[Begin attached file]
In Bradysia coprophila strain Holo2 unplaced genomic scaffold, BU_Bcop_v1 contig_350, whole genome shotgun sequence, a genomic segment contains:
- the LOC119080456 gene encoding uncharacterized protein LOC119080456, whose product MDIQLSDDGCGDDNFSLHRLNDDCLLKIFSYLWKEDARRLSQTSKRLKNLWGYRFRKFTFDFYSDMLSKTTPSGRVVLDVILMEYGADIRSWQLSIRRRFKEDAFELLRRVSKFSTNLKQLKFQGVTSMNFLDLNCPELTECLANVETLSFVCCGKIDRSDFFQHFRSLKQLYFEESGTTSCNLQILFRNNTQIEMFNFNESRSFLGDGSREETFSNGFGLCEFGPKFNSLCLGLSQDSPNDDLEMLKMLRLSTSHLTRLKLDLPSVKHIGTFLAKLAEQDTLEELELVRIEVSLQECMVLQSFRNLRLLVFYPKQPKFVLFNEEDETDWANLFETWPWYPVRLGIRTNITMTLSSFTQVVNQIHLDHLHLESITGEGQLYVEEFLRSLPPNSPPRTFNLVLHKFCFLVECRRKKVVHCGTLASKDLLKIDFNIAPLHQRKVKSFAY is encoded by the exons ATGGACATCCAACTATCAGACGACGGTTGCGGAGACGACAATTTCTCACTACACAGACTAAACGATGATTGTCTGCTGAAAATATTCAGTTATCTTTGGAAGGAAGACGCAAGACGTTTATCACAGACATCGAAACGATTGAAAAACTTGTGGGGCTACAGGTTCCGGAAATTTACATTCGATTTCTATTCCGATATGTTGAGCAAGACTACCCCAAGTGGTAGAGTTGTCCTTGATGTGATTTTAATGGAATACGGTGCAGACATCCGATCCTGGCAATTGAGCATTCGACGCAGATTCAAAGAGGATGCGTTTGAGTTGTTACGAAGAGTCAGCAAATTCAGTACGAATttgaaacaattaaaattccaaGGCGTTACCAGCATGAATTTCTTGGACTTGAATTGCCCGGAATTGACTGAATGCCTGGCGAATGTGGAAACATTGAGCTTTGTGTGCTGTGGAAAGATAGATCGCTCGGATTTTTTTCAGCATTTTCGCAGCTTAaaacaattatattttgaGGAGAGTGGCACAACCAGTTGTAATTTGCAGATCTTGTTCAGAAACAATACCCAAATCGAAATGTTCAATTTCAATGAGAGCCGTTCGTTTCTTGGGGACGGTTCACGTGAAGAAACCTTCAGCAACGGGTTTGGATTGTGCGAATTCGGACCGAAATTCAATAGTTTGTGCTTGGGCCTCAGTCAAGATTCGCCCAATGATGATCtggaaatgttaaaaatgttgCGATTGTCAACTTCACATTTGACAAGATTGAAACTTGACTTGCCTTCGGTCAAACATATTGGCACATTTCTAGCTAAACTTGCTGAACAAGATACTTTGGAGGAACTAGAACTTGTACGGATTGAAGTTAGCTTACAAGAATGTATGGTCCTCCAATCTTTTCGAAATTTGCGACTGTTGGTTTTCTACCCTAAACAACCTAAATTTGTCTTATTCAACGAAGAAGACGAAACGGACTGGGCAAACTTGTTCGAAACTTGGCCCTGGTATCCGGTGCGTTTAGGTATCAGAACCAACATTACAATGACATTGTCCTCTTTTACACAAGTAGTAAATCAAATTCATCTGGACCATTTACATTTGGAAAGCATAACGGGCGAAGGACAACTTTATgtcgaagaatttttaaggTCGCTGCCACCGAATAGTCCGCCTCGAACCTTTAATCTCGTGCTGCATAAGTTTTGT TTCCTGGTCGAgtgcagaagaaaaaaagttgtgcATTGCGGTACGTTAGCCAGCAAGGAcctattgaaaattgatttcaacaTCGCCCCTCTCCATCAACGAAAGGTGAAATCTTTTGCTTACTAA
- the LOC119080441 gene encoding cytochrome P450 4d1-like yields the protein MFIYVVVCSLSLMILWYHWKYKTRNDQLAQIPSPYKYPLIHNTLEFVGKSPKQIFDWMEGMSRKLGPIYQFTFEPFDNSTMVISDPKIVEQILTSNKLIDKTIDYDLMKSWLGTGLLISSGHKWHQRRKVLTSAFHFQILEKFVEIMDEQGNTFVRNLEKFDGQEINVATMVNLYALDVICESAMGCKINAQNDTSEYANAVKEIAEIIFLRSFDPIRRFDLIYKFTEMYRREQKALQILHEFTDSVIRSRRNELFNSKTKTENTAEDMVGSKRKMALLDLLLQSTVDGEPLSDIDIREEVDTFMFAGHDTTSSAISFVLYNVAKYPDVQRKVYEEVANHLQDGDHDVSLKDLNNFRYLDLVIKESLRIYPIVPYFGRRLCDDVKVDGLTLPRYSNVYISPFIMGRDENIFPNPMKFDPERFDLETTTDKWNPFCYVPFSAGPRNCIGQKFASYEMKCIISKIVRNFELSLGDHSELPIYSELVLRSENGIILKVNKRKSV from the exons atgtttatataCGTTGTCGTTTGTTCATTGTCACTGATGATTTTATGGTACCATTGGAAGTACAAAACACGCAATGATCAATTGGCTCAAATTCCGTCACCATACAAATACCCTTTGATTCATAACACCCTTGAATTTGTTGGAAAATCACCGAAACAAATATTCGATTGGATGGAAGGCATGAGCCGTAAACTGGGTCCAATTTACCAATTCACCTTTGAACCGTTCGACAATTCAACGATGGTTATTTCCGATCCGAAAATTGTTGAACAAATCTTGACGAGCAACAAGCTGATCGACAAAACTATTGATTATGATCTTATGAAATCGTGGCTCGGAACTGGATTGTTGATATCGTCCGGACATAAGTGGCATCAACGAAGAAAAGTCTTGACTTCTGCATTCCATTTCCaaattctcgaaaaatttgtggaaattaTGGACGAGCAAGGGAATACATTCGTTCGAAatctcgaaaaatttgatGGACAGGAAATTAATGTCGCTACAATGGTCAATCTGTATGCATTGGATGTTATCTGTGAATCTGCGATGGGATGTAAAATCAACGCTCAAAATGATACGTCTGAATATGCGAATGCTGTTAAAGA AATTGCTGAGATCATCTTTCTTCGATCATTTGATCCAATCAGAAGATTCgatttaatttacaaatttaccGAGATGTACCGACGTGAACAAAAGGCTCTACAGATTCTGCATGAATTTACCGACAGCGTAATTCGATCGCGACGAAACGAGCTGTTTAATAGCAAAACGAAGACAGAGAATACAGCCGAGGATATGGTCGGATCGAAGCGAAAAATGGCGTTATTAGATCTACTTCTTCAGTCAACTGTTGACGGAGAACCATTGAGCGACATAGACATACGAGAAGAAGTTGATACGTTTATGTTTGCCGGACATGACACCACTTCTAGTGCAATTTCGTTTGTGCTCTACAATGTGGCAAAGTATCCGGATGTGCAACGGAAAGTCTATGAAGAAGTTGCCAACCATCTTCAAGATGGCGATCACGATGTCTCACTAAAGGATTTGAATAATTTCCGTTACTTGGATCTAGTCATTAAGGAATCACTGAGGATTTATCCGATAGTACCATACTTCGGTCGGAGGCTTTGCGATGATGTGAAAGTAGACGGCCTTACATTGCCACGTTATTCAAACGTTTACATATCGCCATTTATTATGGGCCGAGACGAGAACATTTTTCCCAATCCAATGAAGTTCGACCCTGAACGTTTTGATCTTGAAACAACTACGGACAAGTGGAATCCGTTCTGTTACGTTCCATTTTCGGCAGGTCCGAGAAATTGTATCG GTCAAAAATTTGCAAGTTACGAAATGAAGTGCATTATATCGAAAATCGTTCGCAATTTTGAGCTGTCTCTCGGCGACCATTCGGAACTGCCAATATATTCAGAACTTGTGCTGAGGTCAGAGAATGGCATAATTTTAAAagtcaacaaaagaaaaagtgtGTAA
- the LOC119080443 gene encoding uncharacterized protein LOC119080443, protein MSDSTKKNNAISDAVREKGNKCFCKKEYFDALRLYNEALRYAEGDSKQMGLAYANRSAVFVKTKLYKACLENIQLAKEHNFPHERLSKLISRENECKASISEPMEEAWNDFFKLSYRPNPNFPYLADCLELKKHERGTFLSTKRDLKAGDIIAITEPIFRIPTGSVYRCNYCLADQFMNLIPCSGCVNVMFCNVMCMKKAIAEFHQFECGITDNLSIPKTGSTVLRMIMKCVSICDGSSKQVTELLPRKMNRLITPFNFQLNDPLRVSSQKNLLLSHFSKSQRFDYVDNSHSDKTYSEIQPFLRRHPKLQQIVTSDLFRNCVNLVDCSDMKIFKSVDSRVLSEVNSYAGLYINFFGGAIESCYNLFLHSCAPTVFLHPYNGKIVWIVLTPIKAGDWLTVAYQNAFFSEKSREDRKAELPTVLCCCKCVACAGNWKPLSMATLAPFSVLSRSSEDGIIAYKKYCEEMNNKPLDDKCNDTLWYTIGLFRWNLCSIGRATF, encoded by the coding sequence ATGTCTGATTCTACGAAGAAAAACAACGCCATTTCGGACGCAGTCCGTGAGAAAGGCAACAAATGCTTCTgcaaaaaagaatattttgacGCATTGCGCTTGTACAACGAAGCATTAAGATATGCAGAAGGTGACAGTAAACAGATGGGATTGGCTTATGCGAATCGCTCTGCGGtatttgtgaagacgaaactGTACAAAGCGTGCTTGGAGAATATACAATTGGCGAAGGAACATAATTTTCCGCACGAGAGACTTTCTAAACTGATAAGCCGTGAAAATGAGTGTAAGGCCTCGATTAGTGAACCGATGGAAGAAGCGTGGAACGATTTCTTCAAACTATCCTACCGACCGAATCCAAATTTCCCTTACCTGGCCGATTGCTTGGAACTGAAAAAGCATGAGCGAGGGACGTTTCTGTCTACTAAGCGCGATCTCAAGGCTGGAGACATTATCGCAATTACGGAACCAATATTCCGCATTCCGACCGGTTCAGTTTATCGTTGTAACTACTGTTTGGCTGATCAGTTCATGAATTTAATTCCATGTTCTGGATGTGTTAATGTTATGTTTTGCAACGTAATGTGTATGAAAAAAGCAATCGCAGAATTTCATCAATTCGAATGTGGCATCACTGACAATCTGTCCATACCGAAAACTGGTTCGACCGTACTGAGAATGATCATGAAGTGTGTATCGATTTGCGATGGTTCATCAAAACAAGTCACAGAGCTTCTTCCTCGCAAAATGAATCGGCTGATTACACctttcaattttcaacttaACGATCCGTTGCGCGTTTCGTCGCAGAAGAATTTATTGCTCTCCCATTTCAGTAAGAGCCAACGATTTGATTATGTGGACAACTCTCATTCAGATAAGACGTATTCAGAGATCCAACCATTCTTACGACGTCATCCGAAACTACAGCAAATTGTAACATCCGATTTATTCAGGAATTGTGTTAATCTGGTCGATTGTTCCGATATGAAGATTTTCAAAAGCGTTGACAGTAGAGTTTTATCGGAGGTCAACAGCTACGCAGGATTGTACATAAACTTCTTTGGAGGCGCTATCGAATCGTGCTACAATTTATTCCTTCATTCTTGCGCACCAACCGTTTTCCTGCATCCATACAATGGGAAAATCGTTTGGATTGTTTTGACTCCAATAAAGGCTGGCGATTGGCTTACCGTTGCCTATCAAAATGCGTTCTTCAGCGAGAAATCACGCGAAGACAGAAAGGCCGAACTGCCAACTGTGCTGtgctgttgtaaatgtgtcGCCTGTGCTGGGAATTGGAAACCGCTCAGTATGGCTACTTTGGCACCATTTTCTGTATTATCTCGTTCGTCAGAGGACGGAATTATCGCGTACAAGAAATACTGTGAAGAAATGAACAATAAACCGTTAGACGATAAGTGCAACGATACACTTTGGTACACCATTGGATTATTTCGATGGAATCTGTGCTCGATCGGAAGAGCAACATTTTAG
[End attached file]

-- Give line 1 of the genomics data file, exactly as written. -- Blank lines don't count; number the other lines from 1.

In Bradysia coprophila strain Holo2 unplaced genomic scaffold, BU_Bcop_v1 contig_350, whole genome shotgun sequence, a genomic segment contains: